35 minutes to prepare and cook
Pan-frying fish the Korean way produces a wonderfully light and tasty dish. Any succulent and delicate white-fleshed fish is a good candidate: sole, red snapper, cod, mullet, halibut, sea perch, croaker, and flounder are all excellent. This dish is often included as one of the samsaekjon (three-colored pan-fried dishes), along with Stuffed Pan-Fried P'yogo Mushrooms and Stuffed Pan-Fried Peppers (see the book).
1 pound fish fillets, such as sole, red snapper, flounder, or cod,
cut diagonally into 1/2-inch slices
1 teaspoon salt
1 teaspoon freshly ground black pepper
1 tablespoon ch'õngju (rice wine) or vermouth
1/2 cup all-purpose wheat flour
2 tablespoons vegetable oil
1 lemon, quartered or sliced into lemon wheels, for garnish
Pinch of sil koch'u (hot red pepper threads), snipped
into small pieces, for garnish
Parsley sprigs, for garnish
Rinse the fish and pat dry with a paper towel. Place it in a colander in a single layer. Add the salt and pepper, and sprinkle the ch'õngju on top. Set aside for 5 minutes.
Spread the flour on a small plate. In a shallow bowl, lightly beat the eggs with a few drops of water. Line up the ingredients by the heat source, with the egg closest, followed by the flour, then the fish. Place a bamboo tray nearby.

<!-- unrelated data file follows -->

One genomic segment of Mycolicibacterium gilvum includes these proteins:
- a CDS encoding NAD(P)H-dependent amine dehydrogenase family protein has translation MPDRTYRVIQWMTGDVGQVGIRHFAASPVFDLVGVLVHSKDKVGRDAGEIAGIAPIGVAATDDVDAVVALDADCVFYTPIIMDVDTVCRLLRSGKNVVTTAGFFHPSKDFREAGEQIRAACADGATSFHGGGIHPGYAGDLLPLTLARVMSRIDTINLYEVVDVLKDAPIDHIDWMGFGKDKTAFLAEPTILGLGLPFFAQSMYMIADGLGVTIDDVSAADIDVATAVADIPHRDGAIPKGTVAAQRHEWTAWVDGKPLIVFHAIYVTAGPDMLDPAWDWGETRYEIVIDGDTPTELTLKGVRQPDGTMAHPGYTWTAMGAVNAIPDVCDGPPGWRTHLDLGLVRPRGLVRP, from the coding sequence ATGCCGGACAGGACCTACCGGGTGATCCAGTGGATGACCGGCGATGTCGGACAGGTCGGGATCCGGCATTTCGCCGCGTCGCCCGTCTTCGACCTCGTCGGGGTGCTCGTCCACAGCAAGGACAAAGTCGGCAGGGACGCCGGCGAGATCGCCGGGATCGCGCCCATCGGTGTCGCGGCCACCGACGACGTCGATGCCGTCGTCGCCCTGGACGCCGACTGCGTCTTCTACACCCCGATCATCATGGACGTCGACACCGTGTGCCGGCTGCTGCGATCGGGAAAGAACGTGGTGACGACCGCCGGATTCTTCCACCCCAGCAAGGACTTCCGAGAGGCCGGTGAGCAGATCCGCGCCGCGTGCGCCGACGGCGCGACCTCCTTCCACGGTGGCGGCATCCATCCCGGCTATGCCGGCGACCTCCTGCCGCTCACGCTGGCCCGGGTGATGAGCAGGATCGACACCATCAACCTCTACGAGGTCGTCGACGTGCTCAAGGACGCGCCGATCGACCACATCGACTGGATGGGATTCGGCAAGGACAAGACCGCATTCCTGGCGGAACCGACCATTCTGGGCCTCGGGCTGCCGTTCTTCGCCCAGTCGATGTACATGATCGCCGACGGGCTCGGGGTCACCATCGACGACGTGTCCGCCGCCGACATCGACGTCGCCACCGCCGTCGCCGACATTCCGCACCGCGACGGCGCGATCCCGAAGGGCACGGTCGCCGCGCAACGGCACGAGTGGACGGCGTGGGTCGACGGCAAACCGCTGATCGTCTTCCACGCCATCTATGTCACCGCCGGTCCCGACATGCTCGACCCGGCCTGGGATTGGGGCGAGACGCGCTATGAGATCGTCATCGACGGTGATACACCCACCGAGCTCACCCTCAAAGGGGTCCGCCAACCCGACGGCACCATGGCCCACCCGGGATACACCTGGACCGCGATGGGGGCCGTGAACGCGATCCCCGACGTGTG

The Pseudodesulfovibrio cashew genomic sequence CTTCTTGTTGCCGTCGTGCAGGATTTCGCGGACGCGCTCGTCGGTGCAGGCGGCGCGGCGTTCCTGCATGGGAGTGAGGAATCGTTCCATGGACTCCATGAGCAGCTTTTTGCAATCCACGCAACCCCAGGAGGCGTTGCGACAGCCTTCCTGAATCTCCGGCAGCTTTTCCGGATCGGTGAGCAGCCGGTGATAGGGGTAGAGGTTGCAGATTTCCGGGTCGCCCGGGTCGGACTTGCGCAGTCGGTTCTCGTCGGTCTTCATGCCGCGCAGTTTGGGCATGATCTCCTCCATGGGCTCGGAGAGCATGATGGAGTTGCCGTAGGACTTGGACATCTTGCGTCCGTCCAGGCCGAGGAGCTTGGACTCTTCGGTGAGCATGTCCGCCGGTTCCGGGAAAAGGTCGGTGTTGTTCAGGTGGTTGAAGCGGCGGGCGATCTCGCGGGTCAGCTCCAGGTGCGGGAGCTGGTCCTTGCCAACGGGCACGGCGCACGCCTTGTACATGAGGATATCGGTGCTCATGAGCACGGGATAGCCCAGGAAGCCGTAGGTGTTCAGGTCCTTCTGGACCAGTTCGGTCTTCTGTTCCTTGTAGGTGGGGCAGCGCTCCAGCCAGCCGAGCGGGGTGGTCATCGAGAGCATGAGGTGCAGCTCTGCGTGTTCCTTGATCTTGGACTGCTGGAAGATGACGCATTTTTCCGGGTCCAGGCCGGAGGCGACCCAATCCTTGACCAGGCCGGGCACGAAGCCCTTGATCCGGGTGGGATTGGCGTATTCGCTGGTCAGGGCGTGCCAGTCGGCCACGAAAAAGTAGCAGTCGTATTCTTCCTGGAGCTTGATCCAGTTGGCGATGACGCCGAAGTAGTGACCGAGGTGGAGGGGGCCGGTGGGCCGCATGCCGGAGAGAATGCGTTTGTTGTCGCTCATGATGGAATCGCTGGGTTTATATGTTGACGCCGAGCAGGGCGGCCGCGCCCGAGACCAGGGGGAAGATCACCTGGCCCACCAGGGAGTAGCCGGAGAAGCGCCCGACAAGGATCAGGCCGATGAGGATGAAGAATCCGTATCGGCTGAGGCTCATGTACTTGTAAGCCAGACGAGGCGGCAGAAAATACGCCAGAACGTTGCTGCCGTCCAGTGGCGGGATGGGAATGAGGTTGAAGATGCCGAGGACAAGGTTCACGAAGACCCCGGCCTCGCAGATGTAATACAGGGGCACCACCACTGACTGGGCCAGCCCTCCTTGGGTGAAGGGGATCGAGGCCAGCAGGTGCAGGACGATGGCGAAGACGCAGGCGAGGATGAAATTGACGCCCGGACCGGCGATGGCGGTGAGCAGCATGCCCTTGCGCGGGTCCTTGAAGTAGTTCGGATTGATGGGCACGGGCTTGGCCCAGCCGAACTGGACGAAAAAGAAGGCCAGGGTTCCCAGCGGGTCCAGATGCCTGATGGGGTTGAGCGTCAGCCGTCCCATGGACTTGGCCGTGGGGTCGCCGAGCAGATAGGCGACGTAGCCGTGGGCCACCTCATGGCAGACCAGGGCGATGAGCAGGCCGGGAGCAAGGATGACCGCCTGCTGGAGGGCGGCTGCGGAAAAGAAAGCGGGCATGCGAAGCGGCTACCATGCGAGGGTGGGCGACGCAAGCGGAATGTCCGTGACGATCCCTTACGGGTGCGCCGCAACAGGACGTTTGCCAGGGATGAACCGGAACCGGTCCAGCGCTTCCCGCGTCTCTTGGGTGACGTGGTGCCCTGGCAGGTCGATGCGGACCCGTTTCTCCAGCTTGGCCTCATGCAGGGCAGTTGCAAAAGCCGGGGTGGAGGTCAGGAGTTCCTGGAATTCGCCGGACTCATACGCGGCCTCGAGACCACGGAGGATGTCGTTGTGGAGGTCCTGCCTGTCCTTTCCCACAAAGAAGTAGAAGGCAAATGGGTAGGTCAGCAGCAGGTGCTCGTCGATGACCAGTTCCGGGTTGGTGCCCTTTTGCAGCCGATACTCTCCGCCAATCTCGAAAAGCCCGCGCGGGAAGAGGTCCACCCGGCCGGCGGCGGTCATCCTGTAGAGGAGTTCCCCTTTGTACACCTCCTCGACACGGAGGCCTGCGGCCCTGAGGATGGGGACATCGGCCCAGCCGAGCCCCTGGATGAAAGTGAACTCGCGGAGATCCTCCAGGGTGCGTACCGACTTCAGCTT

In a large nonstick skillet, heat 1/2 tablespoon vegetable oil over medium-high heat until very hot, but not smoking. Meanwhile, divide the fish into four batches. Working with the first batch, dredge each piece with flour and coat with the egg. Quickly add the fish to the skillet and cook for 2 minutes per side, or until the coating is golden, yet moist. Adjust the heat between medium and medium-high to keep the coating from becoming too brown and dry. Transfer to the bamboo tray. Repeat three times with the remaining ingredients. Transfer to a cutting board and cut each fish into bite-size pieces.
To serve, arrange the fish on a platter in a fan pattern. Garnish with the lemon, sil koch'u, and parsley. Serve as an entree or side dish with Vinegar Soy Sauce in a bowl as a dipping sauce. Seasoned Spinach or any fresh Korean salad goes very well with this dish.
Traditionally, a few drops of gardenia seed extract (ch'ija) were added as a food dye to heighten the yellow color of the egg coating.
To make Pan-Fried Prawn Butterflies (Saeujon), substitute 12 large prawns or large tiger shrimp for the fish. Peel, devein, and butterfly the prawns, make a few crisscross slashes on the hack of each prawn, and flatten them with the flat side of a knife to prevent curling while cooking. Follow the directions in the base recipe, hot pan-fry for only 1-1/2 minutes per side. Serve as an appetizer, entree, or side dish.
Growing Up in a Korean Kitchen
By Hi Soo Shin Hepinstall
Ten Speed Press, September 2001
Hardcover, $ 29.95
Recipe reprinted by permission.
This page created November 2001
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